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Brand loyalty in recessionary times…comScore's Gian Fulgoni offers valuable insights

SNEWS was an invited guest to a presentation on brand loyalty in recessionary times by Gian Fulgoni, co-founder and executive chairman of comScore. Our summary provides key takeaways that may just change the way you think about your company’s branding and marketing strategies.

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Gian Fulgoni, co-founder and executive chairman of comScore, presented a webinar recently with an intriguing subject line: “Brand loyalty in recessionary times: Can we apply today’s lessons tomorrow?” SNEWS® was an invited guest to the presentation, and what follows are summary points that may just change the way you think about your company’s branding and marketing strategies.

Marketing shifts when dollars are tight

Marketing is always transformed during a recession…sometimes for the long term. Consider the following observations as Fulgoni took a look at history:

>> Clients demanded the same level of service from ad agencies even as they spent less.

>> Capturing ad dollars was a much harder sell.

>> Value messages to consumers were much more explicit and direct.

>> Price became the most prominent message in advertising.

>> Contests, promotions and premiums became a key means of adding value to brand purchases.

>> New media created marketing opportunities and captured the interest of consumers

Recent history? Hardly. This was a description of how the Great Depression transformed marketing. Interestingly enough, Fulgoni pointed out, it is not much different from the marketing and branding response to the most recent economic collapse. Oh, and that new media of yesteryear? Radio was the new media of the 1930s where almost overnight, consumers were listening to four hours of radio a day and Procter & Gamble launched a new media platform to promote its products — soap operas.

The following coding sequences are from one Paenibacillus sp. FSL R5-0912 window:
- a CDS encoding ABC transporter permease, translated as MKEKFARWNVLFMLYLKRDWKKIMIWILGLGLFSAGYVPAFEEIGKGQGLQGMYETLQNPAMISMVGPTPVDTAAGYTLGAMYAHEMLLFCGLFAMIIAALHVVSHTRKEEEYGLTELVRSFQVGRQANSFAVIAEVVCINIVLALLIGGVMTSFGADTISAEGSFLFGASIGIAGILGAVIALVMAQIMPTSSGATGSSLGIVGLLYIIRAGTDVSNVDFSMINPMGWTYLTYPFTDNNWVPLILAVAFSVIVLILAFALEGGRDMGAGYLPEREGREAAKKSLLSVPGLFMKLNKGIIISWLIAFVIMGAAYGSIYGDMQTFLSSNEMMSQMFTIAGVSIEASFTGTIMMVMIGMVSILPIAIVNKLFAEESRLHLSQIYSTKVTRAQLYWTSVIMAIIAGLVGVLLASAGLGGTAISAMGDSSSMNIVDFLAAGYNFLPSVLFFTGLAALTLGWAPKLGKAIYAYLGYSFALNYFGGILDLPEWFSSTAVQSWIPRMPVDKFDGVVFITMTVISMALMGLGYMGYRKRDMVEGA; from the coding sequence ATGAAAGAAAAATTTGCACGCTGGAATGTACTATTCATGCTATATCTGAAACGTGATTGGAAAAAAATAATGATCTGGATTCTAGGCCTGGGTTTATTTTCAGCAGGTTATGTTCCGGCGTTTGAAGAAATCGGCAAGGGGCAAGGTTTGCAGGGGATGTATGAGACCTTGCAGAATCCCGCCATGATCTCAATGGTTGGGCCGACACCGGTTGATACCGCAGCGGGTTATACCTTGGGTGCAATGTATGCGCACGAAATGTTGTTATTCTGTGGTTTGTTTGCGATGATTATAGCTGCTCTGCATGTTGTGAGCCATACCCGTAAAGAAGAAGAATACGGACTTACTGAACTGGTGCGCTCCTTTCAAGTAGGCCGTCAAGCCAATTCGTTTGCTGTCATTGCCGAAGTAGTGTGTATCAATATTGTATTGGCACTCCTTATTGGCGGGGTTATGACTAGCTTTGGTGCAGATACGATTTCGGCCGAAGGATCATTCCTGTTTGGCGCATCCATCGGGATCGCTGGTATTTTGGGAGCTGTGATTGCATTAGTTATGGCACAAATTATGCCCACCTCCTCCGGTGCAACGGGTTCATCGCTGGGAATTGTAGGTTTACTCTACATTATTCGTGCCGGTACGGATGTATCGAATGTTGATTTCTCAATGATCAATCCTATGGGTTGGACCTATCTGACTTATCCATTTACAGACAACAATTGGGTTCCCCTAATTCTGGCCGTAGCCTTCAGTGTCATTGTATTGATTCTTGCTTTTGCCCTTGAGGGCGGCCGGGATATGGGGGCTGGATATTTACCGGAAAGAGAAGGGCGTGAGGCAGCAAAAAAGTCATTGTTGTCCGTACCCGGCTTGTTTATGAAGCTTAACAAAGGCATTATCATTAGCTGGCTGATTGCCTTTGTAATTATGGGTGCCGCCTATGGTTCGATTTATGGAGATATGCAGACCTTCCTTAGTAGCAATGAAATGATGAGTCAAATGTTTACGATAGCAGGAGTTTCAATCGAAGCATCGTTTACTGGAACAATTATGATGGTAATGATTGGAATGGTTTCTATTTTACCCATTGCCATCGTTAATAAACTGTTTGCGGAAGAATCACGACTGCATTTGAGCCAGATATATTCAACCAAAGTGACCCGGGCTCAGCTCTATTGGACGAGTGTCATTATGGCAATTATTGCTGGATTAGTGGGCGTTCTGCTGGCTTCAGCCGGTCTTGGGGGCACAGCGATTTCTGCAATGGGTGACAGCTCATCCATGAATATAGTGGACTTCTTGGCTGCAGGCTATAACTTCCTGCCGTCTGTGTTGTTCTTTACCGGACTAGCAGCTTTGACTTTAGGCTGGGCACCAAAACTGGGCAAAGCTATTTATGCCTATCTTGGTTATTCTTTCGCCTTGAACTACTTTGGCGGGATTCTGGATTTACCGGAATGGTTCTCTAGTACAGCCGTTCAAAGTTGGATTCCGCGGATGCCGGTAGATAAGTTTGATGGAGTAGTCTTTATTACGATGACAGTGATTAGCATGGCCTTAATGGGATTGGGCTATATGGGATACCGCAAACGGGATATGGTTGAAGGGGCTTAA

Long-term impacts of the recent recession — private label benefits

Fulgoni noted that as the economic downturn continued from March 2008 through March 2010, fewer shoppers surveyed by comScore were buying the brands they wanted most. Just over 40 percent reported they purchased the brand they wanted most in 2010 compared to just over 50 percent in 2008.

Much of the decline is attributed to consumers saving dollars and “buying down.” This is especially true among higher-ticket items where a decision is being made by the consumer to convert to less expensive brands to save money.

The danger for premium brands now, Fulgoni said, is that since consumers have had several years of buying price-point brands out of cost-saving necessity, the dislocation may become permanent as consumers discover the quality of the price-point brand rivals that of the premium brand.

Investing in marketing counteracts buying-down tendencies

According to Fulgoni, history shows that effective marketing during recessionary times positions a brand for a bounce-back from any brand preference dislocation when the economy rebounds. He referenced a number of studies to bolster this assertion: